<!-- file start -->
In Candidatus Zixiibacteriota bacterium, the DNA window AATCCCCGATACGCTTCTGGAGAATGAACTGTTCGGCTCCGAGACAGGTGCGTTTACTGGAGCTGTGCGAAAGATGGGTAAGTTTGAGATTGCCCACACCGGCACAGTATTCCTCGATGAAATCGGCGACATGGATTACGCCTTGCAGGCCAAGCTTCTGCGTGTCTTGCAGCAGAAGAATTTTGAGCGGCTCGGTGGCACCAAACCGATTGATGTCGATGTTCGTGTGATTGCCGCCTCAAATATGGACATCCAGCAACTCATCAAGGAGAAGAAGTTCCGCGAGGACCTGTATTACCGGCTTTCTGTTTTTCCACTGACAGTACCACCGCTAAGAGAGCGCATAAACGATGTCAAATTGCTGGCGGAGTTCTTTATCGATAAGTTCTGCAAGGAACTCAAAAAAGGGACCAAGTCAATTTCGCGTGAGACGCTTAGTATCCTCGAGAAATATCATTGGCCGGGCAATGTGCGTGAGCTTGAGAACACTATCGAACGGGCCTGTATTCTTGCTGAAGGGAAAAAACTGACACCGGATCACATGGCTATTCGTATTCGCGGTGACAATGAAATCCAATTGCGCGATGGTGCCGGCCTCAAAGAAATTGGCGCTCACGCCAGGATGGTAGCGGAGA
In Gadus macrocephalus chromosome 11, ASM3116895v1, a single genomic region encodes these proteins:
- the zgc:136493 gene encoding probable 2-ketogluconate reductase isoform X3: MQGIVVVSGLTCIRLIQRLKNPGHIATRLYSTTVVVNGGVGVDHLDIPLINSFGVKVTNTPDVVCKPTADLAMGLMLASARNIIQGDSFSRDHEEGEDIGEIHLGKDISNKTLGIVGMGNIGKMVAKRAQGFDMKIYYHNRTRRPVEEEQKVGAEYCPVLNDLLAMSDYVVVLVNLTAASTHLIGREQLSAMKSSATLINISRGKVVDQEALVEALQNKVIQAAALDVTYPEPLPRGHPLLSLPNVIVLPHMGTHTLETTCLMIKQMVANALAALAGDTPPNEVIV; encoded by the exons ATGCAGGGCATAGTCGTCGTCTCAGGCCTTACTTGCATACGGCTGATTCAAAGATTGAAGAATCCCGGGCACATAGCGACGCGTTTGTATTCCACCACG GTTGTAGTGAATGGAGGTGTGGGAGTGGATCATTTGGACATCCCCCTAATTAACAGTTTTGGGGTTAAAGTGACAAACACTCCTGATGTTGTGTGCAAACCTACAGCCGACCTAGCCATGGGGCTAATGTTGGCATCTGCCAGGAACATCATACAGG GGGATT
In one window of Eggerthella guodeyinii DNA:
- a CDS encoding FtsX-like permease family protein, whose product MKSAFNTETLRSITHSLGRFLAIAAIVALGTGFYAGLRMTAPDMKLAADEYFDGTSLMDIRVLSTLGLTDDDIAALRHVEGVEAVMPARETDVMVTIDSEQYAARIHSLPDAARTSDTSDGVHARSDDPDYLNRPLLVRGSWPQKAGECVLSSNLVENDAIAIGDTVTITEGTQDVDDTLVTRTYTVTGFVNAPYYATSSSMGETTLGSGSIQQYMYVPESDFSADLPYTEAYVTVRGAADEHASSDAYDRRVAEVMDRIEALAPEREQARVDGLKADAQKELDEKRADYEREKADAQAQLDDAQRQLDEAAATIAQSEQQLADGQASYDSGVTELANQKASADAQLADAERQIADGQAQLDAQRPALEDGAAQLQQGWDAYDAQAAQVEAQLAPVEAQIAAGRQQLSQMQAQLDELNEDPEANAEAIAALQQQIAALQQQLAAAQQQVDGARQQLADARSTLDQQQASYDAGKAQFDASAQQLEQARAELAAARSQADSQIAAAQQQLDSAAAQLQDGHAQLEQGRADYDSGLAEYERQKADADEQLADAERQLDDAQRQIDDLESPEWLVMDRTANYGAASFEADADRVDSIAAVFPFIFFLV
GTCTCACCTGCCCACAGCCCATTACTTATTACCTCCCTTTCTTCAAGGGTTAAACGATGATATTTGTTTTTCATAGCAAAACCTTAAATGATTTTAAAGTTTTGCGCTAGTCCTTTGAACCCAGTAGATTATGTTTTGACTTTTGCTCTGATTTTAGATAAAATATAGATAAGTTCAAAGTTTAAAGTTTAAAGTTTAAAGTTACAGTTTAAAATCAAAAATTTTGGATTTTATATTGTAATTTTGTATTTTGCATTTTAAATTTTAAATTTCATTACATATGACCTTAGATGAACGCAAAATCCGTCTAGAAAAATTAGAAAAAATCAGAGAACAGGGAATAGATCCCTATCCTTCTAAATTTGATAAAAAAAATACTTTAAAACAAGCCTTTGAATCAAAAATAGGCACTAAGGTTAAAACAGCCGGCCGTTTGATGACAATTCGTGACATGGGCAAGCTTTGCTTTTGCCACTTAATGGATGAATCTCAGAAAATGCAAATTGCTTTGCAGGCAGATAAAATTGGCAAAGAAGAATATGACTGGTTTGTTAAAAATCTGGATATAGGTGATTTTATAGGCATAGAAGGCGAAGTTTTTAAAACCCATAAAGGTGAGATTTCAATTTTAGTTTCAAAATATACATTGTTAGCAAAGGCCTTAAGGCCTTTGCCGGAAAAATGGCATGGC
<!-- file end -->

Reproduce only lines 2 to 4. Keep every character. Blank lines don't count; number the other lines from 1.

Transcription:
In Gadus macrocephalus chromosome 11, ASM3116895v1, a single genomic region encodes these proteins:
- the zgc:136493 gene encoding probable 2-ketogluconate reductase isoform X3: MQGIVVVSGLTCIRLIQRLKNPGHIATRLYSTTVVVNGGVGVDHLDIPLINSFGVKVTNTPDVVCKPTADLAMGLMLASARNIIQGDSFSRDHEEGEDIGEIHLGKDISNKTLGIVGMGNIGKMVAKRAQGFDMKIYYHNRTRRPVEEEQKVGAEYCPVLNDLLAMSDYVVVLVNLTAASTHLIGREQLSAMKSSATLINISRGKVVDQEALVEALQNKVIQAAALDVTYPEPLPRGHPLLSLPNVIVLPHMGTHTLETTCLMIKQMVANALAALAGDTPPNEVIV; encoded by the exons ATGCAGGGCATAGTCGTCGTCTCAGGCCTTACTTGCATACGGCTGATTCAAAGATTGAAGAATCCCGGGCACATAGCGACGCGTTTGTATTCCACCACG GTTGTAGTGAATGGAGGTGTGGGAGTGGATCATTTGGACATCCCCCTAATTAACAGTTTTGGGGTTAAAGTGACAAACACTCCTGATGTTGTGTGCAAACCTACAGCCGACCTAGCCATGGGGCTAATGTTGGCATCTGCCAGGAACATCATACAGG GGGATT
In one window of Eggerthella guodeyinii DNA: